The man was a Maestro. I was in awe of his abilities. A self-described businessman, I looked on in amazement as, with deftness, subtlety and expertise, the man ingeniously went about his business.
Not long ago, along with other interested patients, I attended a gathering, hosted by the “Maestro”, at which a new wrinkle would be unveiled in my “Primary Care” doctor’s medical practice. It’s what they call “Concierge” service.
“We take your blood pressure, and get you tickets to hit shows.”
No. It’s not that.
With “Concierge” service, patients willing to pay nineteen hundred dollars a year, would be provided, along with a comprehensive annual physical, extended office visits, a variety of “Wellness” consultations, and the doctor’s private phone number and e-mail address for direct and instant contact. The “Maestro” represented the company – or for all I know owned the company – that would administer the program.
(This is not an “all included” program. Regular office visits would continue to be paid for through insurance. With the “Concierge” service, those office visits would now, however, be longer.)
We were ushered into a brightly lit room in a Marina Del Rey hotel, the glass-sided entryway offering a panoramic vistas of boats of various sizes and luxuriousnesses, bobbing in the harbor.
Set out on tables was a generous array of fruit and cheese platters, along with a tray of oversized cookies (that, to my eye, did not appear to be that healthy.) Coffee and tea were also available.
Though I have never been to one, the entire operation conjured the image of a seminar hawking “Time Shares” on Maui.
As the attendees settled in, the “Maestro” moved confidently to the podium where, in relaxed and easy manner, he outlined the event’s itinerary, assuring us it would be wrapped up in an hour. After offering an introductory overview, the “Maestro” would introduce our doctor who would briefly address us. There would then be an eight-minute promotional video, after which the “Maestro” would explain the program in further detail. The event would conclude with fifteen minutes where the “Maestro” welcomed questions from the audience.
It was pain-free medicine. Easy-peasy.
Before introducing our doctor, the “Maestro” confided that some doctors feel extremely nervous addressing large groups. On a previous occasion, the “Maestro” had advised a stage-frightened doctor to just imagine the entire audience naked. The doctor replied that that wouldn’t work, because he had already seen the entire audience naked. After the appropriate laughter, the “Maestro” assured us that that was a “true story.”
Our doctor got up and addressed up, explaining that, among other advantages of the “Concierge” program, with the now longer office visits, he would not be required to talk as fast, adding that we probably had never heard him speak this slowly before. The odd thing was that, when he said that, he was speaking as fast, or faster, than ever.
Regaining the reins of the proceedings, the more sure-handed “Maestro introduced the video, which explained how the “Concierge” treatment approach would return us to the “Good Old Days”, when doctors had ample time to spend with each patient, and could therefore more successful administer to their needs, an arrangement lost because, in order to make ends meet, doctors were required to see more and more patients per day.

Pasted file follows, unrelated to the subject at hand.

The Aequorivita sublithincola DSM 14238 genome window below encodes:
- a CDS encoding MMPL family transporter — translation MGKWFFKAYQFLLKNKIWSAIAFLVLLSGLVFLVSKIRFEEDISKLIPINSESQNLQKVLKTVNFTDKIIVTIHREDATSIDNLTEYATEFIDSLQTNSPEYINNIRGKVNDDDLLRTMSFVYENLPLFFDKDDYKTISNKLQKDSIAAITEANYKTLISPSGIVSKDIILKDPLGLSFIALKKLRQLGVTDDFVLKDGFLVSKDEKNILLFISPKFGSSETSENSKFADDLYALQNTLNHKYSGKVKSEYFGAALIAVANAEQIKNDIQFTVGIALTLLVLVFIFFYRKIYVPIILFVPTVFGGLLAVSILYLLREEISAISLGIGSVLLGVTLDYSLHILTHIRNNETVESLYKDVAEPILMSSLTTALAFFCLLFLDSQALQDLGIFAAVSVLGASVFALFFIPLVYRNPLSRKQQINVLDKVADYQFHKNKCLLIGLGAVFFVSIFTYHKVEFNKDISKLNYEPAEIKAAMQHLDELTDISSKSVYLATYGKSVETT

The “Maestro” then ended with a truly agonizing story of personal misfortune, not to garner sympathy, but to exemplify the fact that the crisis was considerably worsened by the lack of a personal and direct relationship with a doctor, which the “Concierge” system was now available to alleviate.
The audience questions were highly illuminating. You could not have scripted them to more astutely challenge the premises of the program. Question: “I’m young and healthy. What do I need this for?” The “Maestro’s” response: “The ‘Concierge’ program will help you stay healthy. ”
Question: “Understanding that the ‘Concierge’ system will only be in effect a couple of hours a day, how will this change things for patients who choose not to sign up?” The “Maestro’s” response: “There will be differences, but you will not feel like ‘the sky is falling’, due to ‘natural attrition’ – the doctor will not be taking on any new patients, some patients will be moving on, and some will no longer need medical services…because they have passed away.”
The “Maestro” actually said that. And got away with it.
The “Maestro” negotiated the Q and A, and the entire seminar for that matter, with remarkable dexterity. He said precisely the right things, never a wrong word, never an endangering misstep. It was a virtuoso performance. Like watching a veteran combatant, negotiating a minefield, entirely unscathed.
Basically, what was being offered to us was a system that required patients to pay nearly two thousand dollars extra per year for medical services that had once been considered normal and expected, but were lost because doctors bloated their “Patient Rosters” to maximize their incomes. They now no longer had to do that, because they could make just as much money, or even more, by going “Concierge.”
The underlying issue here was money. The “Maestro’s” absolutely “genius” performance, however, left the overpowering impression that they were doing this for us.